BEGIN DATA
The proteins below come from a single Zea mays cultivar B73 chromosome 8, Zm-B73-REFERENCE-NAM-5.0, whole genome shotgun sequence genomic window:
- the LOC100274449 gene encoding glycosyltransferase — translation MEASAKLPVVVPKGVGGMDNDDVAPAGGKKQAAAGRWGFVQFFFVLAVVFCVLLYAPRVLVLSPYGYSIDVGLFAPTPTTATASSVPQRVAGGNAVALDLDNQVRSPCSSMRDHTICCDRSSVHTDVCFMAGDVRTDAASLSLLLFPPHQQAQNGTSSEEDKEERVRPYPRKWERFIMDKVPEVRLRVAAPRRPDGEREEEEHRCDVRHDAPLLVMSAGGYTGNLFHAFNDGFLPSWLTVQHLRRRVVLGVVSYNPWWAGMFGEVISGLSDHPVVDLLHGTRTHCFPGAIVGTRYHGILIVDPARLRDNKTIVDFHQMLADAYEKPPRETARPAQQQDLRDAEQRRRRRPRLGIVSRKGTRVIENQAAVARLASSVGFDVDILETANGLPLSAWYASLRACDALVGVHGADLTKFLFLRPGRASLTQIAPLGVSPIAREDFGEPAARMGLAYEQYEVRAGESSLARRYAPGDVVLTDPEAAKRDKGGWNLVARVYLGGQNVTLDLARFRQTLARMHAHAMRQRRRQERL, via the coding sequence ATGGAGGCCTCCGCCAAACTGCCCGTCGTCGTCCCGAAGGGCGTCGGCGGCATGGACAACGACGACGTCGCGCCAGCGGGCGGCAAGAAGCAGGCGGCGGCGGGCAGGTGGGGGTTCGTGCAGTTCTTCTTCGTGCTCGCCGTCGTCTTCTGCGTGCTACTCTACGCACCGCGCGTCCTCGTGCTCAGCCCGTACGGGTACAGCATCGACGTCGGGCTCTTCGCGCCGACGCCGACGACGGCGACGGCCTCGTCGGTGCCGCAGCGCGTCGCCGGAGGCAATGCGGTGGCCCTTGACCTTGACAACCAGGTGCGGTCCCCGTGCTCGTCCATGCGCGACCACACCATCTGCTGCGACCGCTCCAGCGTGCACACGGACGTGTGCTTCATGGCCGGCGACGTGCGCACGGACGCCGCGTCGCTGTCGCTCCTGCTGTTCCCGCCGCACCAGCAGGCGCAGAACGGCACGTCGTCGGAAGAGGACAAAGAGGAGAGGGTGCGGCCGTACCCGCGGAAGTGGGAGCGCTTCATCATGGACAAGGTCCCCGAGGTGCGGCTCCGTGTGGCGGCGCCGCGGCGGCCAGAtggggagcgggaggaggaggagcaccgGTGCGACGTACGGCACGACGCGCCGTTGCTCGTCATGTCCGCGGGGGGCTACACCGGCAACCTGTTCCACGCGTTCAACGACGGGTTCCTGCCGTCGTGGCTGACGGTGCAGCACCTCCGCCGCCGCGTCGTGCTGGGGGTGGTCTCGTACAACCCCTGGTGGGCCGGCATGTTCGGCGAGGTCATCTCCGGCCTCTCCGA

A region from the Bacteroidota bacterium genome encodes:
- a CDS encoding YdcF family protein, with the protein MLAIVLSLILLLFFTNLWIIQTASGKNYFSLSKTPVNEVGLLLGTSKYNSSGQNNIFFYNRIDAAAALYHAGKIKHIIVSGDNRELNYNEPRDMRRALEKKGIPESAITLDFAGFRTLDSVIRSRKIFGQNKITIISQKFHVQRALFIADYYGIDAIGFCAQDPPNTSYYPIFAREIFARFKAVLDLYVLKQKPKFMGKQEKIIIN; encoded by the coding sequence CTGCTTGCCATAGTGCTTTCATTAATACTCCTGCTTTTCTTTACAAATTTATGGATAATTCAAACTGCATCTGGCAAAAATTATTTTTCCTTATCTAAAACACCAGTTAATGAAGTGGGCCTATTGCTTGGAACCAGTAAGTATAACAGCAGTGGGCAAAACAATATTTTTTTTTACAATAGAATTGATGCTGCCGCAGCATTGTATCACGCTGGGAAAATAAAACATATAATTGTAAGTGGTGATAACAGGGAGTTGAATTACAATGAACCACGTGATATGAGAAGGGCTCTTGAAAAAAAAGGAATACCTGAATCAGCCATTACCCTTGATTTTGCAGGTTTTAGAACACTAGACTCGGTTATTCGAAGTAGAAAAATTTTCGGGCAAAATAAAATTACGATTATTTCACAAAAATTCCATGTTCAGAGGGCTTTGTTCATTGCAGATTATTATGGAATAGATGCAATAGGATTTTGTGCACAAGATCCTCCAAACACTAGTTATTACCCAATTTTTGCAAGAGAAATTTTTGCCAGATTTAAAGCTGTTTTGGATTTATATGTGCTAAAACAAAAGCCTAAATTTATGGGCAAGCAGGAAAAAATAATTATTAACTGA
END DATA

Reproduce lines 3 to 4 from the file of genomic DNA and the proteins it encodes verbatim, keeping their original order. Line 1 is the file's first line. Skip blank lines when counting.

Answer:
A region from the Bacteroidota bacterium genome encodes:
- a CDS encoding YdcF family protein, with the protein MLAIVLSLILLLFFTNLWIIQTASGKNYFSLSKTPVNEVGLLLGTSKYNSSGQNNIFFYNRIDAAAALYHAGKIKHIIVSGDNRELNYNEPRDMRRALEKKGIPESAITLDFAGFRTLDSVIRSRKIFGQNKITIISQKFHVQRALFIADYYGIDAIGFCAQDPPNTSYYPIFAREIFARFKAVLDLYVLKQKPKFMGKQEKIIIN; encoded by the coding sequence CTGCTTGCCATAGTGCTTTCATTAATACTCCTGCTTTTCTTTACAAATTTATGGATAATTCAAACTGCATCTGGCAAAAATTATTTTTCCTTATCTAAAACACCAGTTAATGAAGTGGGCCTATTGCTTGGAACCAGTAAGTATAACAGCAGTGGGCAAAACAATATTTTTTTTTACAATAGAATTGATGCTGCCGCAGCATTGTATCACGCTGGGAAAATAAAACATATAATTGTAAGTGGTGATAACAGGGAGTTGAATTACAATGAACCACGTGATATGAGAAGGGCTCTTGAAAAAAAAGGAATACCTGAATCAGCCATTACCCTTGATTTTGCAGGTTTTAGAACACTAGACTCGGTTATTCGAAGTAGAAAAATTTTCGGGCAAAATAAAATTACGATTATTTCACAAAAATTCCATGTTCAGAGGGCTTTGTTCATTGCAGATTATTATGGAATAGATGCAATAGGATTTTGTGCACAAGATCCTCCAAACACTAGTTATTACCCAATTTTTGCAAGAGAAATTTTTGCCAGATTTAAAGCTGTTTTGGATTTATATGTGCTAAAACAAAAGCCTAAATTTATGGGCAAGCAGGAAAAAATAATTATTAACTGA